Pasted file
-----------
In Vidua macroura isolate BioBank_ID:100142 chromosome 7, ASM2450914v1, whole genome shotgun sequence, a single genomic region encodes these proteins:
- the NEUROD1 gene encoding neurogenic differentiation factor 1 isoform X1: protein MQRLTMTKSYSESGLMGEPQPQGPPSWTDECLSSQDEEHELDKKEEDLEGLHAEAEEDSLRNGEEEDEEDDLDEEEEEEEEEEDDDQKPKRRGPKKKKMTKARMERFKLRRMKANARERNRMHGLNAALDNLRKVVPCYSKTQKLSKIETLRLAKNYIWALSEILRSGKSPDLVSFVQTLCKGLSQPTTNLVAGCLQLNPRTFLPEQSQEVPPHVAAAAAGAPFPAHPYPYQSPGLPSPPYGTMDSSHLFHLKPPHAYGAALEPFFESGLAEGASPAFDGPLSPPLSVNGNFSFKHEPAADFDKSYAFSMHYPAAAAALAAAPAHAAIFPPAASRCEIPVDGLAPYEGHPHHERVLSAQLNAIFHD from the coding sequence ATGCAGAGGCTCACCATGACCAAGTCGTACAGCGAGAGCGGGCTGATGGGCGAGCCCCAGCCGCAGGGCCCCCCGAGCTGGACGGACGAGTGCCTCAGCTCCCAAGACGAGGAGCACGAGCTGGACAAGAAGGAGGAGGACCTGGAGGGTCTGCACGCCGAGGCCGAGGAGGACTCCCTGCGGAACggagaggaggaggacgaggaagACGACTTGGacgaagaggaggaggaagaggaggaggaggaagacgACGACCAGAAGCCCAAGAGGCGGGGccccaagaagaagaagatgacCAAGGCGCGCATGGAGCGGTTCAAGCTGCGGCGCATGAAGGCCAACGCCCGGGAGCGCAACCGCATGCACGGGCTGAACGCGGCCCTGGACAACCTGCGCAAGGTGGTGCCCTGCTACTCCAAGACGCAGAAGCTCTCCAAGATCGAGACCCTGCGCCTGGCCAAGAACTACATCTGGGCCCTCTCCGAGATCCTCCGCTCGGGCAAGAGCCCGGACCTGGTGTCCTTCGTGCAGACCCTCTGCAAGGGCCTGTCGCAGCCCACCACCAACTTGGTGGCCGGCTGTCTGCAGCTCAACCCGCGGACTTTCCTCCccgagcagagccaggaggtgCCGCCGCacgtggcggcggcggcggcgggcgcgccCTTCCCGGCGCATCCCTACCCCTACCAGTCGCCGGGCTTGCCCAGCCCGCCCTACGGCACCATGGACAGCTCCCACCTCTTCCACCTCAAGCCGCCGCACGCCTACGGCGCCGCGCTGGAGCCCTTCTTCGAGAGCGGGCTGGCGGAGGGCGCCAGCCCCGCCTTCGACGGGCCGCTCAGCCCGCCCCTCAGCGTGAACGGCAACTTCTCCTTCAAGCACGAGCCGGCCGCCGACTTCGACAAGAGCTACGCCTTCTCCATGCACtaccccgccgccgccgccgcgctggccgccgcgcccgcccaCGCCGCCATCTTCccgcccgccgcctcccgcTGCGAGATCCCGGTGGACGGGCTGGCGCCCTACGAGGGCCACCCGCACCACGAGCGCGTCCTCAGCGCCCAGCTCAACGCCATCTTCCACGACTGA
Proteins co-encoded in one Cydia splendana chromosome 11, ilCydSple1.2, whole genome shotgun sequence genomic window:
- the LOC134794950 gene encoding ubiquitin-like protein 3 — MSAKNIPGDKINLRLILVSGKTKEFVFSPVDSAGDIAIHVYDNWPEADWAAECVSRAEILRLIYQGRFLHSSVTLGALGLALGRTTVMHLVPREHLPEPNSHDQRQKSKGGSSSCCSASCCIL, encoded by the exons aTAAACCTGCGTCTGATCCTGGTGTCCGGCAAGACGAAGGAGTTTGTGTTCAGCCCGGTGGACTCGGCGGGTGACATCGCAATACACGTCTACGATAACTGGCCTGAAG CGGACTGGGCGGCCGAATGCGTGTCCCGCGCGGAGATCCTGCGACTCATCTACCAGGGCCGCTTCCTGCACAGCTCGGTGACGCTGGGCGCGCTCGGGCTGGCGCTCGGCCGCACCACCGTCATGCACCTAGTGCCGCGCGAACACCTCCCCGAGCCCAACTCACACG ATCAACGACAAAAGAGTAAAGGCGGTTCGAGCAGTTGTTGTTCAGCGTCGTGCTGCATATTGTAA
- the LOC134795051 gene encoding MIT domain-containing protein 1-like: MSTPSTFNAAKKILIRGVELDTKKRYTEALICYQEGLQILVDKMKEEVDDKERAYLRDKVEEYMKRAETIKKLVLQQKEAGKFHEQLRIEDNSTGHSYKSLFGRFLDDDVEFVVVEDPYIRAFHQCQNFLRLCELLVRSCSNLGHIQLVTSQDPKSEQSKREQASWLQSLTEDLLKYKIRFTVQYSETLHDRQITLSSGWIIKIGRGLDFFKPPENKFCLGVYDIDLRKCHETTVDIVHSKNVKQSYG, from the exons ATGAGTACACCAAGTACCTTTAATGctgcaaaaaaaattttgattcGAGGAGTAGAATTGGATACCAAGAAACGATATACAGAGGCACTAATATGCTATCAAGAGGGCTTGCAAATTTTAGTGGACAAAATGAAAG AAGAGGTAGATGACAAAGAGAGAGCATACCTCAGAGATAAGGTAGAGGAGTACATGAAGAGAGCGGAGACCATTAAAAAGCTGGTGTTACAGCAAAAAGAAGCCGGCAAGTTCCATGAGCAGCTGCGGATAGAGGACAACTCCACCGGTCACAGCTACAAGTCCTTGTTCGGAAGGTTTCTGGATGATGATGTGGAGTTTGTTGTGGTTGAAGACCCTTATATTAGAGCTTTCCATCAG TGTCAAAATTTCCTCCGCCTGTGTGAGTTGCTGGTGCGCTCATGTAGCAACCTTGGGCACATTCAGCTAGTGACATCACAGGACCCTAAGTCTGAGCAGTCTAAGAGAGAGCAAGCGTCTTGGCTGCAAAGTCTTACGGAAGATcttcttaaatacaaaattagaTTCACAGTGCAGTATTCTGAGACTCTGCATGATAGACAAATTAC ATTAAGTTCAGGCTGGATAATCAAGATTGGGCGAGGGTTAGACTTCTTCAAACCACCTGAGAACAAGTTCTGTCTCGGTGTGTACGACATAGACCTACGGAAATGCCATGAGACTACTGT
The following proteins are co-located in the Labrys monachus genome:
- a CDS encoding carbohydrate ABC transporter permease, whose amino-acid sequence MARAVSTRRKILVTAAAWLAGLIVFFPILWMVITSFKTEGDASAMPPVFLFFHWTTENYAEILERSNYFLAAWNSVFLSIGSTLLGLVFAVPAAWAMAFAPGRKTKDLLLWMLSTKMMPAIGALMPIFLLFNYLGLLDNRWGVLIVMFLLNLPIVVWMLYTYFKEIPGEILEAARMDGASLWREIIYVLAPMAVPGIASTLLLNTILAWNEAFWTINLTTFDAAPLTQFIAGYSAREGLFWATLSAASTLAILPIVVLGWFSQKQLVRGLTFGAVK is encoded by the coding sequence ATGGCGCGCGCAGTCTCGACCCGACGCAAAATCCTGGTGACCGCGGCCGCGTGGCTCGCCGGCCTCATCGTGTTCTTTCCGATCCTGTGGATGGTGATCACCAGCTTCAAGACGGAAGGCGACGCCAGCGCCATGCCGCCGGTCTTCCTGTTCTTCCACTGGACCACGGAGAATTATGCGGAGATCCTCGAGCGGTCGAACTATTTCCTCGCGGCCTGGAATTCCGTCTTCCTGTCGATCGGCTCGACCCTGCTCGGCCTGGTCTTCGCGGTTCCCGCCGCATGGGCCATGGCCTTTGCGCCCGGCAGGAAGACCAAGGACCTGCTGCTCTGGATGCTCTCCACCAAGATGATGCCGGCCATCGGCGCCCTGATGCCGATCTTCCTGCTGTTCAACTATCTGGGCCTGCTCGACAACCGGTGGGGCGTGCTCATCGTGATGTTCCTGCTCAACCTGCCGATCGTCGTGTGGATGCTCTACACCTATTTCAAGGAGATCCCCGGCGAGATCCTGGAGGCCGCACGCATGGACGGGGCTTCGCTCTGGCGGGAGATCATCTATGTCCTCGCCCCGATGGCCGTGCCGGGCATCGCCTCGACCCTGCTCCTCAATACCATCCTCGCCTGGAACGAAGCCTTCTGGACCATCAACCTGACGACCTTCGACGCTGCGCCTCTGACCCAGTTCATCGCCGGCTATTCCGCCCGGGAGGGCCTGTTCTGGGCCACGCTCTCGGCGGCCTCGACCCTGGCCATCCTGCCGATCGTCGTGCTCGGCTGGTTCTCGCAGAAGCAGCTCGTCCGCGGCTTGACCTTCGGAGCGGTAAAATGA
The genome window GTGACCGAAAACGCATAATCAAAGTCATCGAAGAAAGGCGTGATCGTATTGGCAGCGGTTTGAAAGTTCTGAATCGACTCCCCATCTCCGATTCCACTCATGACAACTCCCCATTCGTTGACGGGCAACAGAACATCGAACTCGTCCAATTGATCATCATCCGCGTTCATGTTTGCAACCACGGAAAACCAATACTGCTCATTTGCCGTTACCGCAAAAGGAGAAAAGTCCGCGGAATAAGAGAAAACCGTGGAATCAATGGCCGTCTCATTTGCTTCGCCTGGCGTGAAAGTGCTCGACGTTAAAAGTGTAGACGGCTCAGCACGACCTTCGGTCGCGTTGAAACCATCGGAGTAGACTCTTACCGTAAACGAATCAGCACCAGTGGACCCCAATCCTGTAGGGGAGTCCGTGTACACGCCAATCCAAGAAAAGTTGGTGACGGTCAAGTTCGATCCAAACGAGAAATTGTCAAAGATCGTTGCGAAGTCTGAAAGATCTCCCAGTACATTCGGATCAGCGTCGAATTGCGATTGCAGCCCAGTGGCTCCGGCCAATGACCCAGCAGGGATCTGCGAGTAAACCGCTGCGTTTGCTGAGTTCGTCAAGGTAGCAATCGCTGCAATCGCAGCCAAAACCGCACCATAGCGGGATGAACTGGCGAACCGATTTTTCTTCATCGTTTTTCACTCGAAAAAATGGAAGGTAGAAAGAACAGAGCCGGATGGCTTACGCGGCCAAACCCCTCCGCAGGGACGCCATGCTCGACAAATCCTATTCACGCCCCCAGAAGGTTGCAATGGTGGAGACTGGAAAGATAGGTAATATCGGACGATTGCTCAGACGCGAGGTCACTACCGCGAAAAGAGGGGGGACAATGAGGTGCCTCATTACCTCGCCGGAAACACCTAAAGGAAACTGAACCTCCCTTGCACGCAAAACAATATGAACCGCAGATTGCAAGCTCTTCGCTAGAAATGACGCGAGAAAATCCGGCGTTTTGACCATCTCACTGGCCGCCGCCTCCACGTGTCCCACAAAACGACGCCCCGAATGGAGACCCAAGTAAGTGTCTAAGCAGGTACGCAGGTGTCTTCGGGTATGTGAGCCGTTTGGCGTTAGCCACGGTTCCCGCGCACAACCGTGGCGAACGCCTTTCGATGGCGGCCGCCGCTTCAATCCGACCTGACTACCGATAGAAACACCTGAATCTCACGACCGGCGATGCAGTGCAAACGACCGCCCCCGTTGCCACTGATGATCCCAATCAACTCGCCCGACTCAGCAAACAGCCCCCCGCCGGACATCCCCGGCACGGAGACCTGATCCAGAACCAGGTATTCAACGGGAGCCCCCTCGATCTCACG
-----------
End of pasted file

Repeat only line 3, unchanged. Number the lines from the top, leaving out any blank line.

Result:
Proteins co-encoded in one Cydia splendana chromosome 11, ilCydSple1.2, whole genome shotgun sequence genomic window: